Pak Interior Minister played role in acquittal of Pearl case convict

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New Delhi/Washington, April 3 | Pakistan’s Minister for Interior and former chief of its internal spy agency Brigadier Ijaz Ahmed Shah may have played a role in the acquittal of Omer Sheikh, the terrorist whose death sentence was commuted in the Daniel Pearl beheading case.

A Sindh court on Thursday commuted the death sentence of the British-born terrorist and a dropout of London School of Economics, Sheikh, a prime accused in the kidnapping and decapitation of Wall Street Journal journalist Daniel Pearl 18 years ago, to seven years in prison. Since Sheikh has already spent 18 years in jail, the prison term is considered completed.

Investigators in Washington who have been following the case closely said that Ijaz Shah shares a good relationship with Omar Sheikh, which goes way back to their friendship between their families. Both Shah and Sheikh come from the same village, Nankana Sahib in Punjab province, sources said.

As a powerful chief of Intelligence Bureau, Shah was the “point-man” of the Pakistani Army to talk and negotiate with all the wanted criminals and terrorists. “Sheikh turned himself in, at Shah’s behest in February 2002 when police were trying to arrest him,” sources said.

Shah and the ISI, sources said, kept Sheikh in secret custody for a week, not even telling the Pakistani counter-terrorism police. “Sheikh’s turnover to police was rigged, as is the Sindh court to free him,” sources told IANS.

Brigadier Shah who was appointed as interior minister last year by Prime Minister Imran Khan, remains a highly controversial figure in Pakistan. Former Prime Minister and PPP chairperson Benazir Bhutto had named Shah in a letter as someone who should be investigated if she was assassinated. After her assassination, the PPP accused Brig Shah of having links with Al Qaeda and Taliban.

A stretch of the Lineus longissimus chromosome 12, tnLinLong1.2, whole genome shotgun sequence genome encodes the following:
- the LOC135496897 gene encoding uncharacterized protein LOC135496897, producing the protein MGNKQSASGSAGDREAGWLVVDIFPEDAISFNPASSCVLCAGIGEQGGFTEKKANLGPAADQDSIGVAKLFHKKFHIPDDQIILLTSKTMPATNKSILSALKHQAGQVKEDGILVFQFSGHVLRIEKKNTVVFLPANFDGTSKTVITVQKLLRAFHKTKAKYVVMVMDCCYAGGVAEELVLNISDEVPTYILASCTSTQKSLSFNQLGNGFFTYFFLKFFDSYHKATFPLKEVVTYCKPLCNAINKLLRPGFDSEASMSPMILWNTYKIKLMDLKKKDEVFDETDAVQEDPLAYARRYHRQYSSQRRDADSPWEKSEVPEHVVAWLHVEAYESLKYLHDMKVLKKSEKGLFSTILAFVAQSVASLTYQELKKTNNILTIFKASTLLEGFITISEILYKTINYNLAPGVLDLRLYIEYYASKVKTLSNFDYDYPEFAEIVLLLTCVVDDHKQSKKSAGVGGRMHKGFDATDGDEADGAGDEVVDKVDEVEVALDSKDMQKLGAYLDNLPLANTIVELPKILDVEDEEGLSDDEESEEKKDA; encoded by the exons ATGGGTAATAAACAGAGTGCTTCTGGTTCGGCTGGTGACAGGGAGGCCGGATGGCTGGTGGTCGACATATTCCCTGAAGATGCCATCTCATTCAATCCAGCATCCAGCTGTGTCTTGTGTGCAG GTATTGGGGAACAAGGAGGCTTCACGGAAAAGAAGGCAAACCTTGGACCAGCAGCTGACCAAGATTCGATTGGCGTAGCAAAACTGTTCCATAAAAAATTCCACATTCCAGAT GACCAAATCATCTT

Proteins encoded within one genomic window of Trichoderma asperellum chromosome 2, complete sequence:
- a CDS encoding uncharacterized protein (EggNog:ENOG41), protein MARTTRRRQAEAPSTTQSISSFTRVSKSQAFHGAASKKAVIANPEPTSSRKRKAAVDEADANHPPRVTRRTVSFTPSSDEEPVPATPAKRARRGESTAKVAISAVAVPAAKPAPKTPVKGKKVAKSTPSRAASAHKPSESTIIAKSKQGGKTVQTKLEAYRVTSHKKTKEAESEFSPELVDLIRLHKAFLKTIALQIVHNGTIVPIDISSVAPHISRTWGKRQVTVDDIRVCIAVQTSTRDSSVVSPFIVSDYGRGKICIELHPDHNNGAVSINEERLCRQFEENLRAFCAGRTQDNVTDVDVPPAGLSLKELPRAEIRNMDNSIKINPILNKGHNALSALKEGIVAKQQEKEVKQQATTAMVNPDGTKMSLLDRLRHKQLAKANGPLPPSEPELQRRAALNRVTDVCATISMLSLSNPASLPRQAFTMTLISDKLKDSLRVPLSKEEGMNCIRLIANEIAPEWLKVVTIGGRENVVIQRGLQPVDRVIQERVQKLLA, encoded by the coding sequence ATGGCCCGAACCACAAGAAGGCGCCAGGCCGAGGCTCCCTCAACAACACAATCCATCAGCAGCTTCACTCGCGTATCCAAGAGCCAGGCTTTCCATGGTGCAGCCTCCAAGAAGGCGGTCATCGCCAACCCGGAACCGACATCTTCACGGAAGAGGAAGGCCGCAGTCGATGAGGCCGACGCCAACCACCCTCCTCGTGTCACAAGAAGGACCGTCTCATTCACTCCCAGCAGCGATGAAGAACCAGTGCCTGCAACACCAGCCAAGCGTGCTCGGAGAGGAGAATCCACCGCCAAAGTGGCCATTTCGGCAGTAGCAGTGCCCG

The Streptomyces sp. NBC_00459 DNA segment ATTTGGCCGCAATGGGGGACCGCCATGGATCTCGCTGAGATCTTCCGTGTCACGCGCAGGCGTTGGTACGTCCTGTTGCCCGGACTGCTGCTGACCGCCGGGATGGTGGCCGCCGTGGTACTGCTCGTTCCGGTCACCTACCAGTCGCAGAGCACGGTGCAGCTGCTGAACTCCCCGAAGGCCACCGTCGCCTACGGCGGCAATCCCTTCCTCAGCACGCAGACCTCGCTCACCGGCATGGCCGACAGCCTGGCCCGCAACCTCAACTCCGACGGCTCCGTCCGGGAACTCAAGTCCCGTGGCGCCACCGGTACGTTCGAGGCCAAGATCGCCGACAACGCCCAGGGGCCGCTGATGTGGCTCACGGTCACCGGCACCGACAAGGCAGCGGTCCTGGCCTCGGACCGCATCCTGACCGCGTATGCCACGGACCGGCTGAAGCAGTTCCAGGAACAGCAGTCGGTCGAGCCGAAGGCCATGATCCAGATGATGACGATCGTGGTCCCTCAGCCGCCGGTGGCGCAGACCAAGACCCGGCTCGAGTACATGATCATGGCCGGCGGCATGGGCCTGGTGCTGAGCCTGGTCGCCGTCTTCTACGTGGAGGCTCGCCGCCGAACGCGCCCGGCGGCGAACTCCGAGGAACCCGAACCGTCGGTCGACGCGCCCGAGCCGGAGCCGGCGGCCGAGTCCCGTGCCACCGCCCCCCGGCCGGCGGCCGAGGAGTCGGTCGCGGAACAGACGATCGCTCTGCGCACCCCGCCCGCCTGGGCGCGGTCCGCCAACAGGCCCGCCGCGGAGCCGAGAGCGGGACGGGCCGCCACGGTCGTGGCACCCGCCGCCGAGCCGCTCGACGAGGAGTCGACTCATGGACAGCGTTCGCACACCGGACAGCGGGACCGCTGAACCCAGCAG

As Director General of the Intelligence Bureau (IB) from 2004 to 2008 under General Pervez Musharraf, Shah was accused of using the IB for political victimisation. Shah continued to be Musharraf’s trusted aide even after he was ousted. Gen Musharraf had nominated Shah as High Commissioner to Australia, but Canberra refused to accept his nomination, forcing the government to withdraw it.

Omer Sheikh, on the other hand, a prominent member of Harkat ul-Ansar terror group, before his Daniel Pearl beheading notoriety, was involved in the kidnapping and murder of four western tourists in Kashmir in 1994. He was released from a jail in India, along with terrorist Masood Azhar, in exchange for passengers of the hijacked Indian Airlines flight IC814 in 1999.

In Pakistan, Sheikh associated himself with Taliban, with whose support he had been released. A New York Times 2002 report ‘A nation challenged: A Suspect’s Confession in 1994 case evokes Pearl abduction’ pointed out that the two kidnappings were starkly similar. Apart from tactics and fabulous tales to entice abductees, in both kidnappings, “the victims were shackled at the ankle, and photographs of the victims were taken with a daily newspaper in the frame to fix the date. In both, ensnaring an American seems to have been the priority.”

The demands, the NYT report said, were also similar. “The 1994 kidnappers wanted the freedom of Islamic militants jailed in India; Mr. Pearl’s kidnappers are seeking the release of Pakistani prisoners from the Afghan war.”

Shockingly, Pervez Musharraf in his biography ‘In the Line of Fire’ alleged that Omer Sheikh was first recruited by British intelligence agency MI6 while studying in LSE but at some point turned rogue or a double agent.

Sources in Washington said Interior Minister Ijaz Shah may have “used the coronavirus distraction to free his family friend’s son Omer Sheikh, at a time when America is also allowing the release of Taliban prisoners in Afghanistan.”

Source: IANS

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